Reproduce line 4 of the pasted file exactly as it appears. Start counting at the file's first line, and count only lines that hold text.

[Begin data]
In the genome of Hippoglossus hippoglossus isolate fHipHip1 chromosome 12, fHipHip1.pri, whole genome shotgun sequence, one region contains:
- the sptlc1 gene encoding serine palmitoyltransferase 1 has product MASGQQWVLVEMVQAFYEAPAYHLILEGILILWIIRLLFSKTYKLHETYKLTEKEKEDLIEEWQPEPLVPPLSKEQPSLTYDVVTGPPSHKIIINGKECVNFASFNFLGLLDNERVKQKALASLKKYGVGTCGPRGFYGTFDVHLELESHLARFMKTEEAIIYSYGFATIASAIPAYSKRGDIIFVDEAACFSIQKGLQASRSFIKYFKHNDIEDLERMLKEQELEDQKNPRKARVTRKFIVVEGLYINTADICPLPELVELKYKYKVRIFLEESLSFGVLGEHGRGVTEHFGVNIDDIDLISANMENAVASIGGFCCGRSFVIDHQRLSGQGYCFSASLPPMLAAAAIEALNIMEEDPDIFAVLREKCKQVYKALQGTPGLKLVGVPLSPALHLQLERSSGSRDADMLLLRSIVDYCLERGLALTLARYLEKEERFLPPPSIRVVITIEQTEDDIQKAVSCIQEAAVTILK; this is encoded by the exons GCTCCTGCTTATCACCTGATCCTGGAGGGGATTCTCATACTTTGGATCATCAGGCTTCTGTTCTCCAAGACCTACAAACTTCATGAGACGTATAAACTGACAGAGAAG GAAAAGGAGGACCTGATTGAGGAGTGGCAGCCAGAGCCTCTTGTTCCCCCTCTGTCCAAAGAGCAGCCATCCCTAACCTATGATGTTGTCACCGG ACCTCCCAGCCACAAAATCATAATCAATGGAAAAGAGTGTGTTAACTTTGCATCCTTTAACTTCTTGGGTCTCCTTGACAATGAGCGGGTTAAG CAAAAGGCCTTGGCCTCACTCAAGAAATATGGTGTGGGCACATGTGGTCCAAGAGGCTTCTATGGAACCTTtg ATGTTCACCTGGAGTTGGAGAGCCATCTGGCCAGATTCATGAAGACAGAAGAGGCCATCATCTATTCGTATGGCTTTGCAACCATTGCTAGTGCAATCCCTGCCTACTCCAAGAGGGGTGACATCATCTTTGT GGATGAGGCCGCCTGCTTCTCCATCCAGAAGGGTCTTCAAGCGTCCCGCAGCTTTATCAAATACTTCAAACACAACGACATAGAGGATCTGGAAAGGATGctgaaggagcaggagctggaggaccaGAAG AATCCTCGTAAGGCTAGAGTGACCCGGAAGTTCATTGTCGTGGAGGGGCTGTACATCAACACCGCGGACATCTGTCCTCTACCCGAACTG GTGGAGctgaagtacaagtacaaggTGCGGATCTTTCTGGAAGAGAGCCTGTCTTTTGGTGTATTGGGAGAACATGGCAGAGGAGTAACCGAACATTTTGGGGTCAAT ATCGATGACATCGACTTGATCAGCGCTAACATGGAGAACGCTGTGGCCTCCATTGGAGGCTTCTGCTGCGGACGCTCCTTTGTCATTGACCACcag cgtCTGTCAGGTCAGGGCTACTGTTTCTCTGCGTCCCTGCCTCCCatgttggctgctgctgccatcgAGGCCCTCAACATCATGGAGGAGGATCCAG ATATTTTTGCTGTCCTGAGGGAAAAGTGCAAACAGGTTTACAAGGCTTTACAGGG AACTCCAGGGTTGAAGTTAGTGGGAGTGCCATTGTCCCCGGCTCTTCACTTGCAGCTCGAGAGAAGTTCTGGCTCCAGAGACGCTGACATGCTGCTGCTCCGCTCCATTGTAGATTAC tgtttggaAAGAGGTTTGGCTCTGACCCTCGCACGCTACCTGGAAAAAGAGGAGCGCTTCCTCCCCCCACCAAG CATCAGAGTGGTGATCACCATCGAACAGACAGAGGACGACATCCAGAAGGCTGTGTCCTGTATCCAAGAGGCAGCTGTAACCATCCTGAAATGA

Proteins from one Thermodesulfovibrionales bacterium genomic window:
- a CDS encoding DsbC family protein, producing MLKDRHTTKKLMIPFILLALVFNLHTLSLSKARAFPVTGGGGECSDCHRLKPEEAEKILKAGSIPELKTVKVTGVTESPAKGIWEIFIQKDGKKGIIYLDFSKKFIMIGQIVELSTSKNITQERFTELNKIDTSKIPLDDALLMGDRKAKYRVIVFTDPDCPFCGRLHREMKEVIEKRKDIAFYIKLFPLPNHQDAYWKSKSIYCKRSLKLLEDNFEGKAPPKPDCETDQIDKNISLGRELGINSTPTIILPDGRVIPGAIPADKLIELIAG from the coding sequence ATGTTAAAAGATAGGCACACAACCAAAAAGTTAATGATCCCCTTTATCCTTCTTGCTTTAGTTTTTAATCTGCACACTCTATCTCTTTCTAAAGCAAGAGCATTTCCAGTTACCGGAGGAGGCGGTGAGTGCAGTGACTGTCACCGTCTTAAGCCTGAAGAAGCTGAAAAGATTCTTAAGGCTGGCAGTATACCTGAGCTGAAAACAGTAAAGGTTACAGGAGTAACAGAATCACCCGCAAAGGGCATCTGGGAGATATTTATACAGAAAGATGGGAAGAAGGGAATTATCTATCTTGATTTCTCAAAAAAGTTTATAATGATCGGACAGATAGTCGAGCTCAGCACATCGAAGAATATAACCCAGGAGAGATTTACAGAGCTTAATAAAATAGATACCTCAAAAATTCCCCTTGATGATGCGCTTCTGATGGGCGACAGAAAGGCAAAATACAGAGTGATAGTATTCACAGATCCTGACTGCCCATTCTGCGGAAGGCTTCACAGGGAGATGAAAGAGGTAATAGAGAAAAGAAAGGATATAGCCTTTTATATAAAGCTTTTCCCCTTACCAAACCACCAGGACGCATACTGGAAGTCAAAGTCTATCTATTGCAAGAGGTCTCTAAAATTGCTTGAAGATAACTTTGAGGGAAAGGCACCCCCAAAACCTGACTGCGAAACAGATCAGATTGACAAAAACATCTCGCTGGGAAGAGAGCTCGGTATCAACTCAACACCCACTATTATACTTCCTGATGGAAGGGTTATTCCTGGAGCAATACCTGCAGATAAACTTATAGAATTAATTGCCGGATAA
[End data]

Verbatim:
- a CDS encoding DsbC family protein, producing MLKDRHTTKKLMIPFILLALVFNLHTLSLSKARAFPVTGGGGECSDCHRLKPEEAEKILKAGSIPELKTVKVTGVTESPAKGIWEIFIQKDGKKGIIYLDFSKKFIMIGQIVELSTSKNITQERFTELNKIDTSKIPLDDALLMGDRKAKYRVIVFTDPDCPFCGRLHREMKEVIEKRKDIAFYIKLFPLPNHQDAYWKSKSIYCKRSLKLLEDNFEGKAPPKPDCETDQIDKNISLGRELGINSTPTIILPDGRVIPGAIPADKLIELIAG from the coding sequence ATGTTAAAAGATAGGCACACAACCAAAAAGTTAATGATCCCCTTTATCCTTCTTGCTTTAGTTTTTAATCTGCACACTCTATCTCTTTCTAAAGCAAGAGCATTTCCAGTTACCGGAGGAGGCGGTGAGTGCAGTGACTGTCACCGTCTTAAGCCTGAAGAAGCTGAAAAGATTCTTAAGGCTGGCAGTATACCTGAGCTGAAAACAGTAAAGGTTACAGGAGTAACAGAATCACCCGCAAAGGGCATCTGGGAGATATTTATACAGAAAGATGGGAAGAAGGGAATTATCTATCTTGATTTCTCAAAAAAGTTTATAATGATCGGACAGATAGTCGAGCTCAGCACATCGAAGAATATAACCCAGGAGAGATTTACAGAGCTTAATAAAATAGATACCTCAAAAATTCCCCTTGATGATGCGCTTCTGATGGGCGACAGAAAGGCAAAATACAGAGTGATAGTATTCACAGATCCTGACTGCCCATTCTGCGGAAGGCTTCACAGGGAGATGAAAGAGGTAATAGAGAAAAGAAAGGATATAGCCTTTTATATAAAGCTTTTCCCCTTACCAAACCACCAGGACGCATACTGGAAGTCAAAGTCTATCTATTGCAAGAGGTCTCTAAAATTGCTTGAAGATAACTTTGAGGGAAAGGCACCCCCAAAACCTGACTGCGAAACAGATCAGATTGACAAAAACATCTCGCTGGGAAGAGAGCTCGGTATCAACTCAACACCCACTATTATACTTCCTGATGGAAGGGTTATTCCTGGAGCAATACCTGCAGATAAACTTATAGAATTAATTGCCGGATAA